It had to be in the country, and there had to be a vast family softball game with 20 outfielders and a runner for Aunt Ida who always batted one-handed with her special broken bat. And a big old house with a porch all the way around it where you roller-skated in summer thunderstorms but now was cluttered with beer kegs and gleaming water-beaded silver tureens of punch and whole tablesful of chicken salad. And then the parade, with somebody long-legged dressed as Uncle Sam highstepping across the lawn followed by a meandering kite-tail of hilarious popsicle-smeared small children.

By the time it was dark enough for the actual fireworks you were content to lie on the grass, permanently staining your white ducks and crooning "Oooooooooooh!" for the rockets, launched from a section of eaves trough. There was always a lot of trouble with the fireworks. About every third one fizzled; they came from Macao or someplace. Nobody ever expected much of the fireworks. It was almost more fun to go around in the dark lighting matches and throwing them at people's feet to make them jump.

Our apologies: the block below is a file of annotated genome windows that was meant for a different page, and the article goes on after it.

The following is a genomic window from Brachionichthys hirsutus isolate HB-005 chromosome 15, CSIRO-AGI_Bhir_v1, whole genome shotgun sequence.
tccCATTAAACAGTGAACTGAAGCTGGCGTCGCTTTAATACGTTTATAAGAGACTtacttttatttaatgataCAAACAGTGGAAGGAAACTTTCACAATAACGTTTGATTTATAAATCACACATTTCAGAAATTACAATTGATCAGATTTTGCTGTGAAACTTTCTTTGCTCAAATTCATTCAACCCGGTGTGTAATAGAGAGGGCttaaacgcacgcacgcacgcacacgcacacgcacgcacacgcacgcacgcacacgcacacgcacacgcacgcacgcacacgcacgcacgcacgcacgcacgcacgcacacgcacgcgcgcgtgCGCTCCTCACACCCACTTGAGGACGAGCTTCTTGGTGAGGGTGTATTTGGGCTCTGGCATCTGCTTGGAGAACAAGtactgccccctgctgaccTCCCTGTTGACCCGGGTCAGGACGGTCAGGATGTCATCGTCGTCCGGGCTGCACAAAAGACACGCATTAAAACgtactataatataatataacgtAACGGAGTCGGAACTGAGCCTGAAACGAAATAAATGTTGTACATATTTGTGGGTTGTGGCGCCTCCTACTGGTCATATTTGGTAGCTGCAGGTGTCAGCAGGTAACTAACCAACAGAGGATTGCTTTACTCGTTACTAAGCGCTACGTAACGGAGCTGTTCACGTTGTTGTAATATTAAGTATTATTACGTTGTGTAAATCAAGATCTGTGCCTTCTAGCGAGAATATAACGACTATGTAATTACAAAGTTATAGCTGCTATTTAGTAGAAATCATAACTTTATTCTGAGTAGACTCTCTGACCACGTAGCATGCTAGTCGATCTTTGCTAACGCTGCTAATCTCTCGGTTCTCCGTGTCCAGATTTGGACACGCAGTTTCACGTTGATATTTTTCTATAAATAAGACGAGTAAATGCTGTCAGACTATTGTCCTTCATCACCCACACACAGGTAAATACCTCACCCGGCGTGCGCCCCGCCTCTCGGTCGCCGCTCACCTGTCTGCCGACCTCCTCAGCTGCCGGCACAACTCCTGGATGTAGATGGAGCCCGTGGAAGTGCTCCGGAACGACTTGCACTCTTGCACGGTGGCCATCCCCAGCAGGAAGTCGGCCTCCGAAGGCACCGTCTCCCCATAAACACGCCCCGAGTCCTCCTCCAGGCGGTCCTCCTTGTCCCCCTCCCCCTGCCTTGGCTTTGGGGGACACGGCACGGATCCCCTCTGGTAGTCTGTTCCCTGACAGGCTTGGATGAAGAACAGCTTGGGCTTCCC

Now we live in the city, and we might have a couple of friends over for supper on the back porch, or we might not. Sometimes we even wave a few sparklers, but since the kids left we don't bother with fireworks. The city does the fireworks. If the conversation is lagging we walk down to the Georgetown playing field and watch from there. It's pretty far, but you can see all you need to. The fireworks are elaborate, magnificent, and they all work perfectly.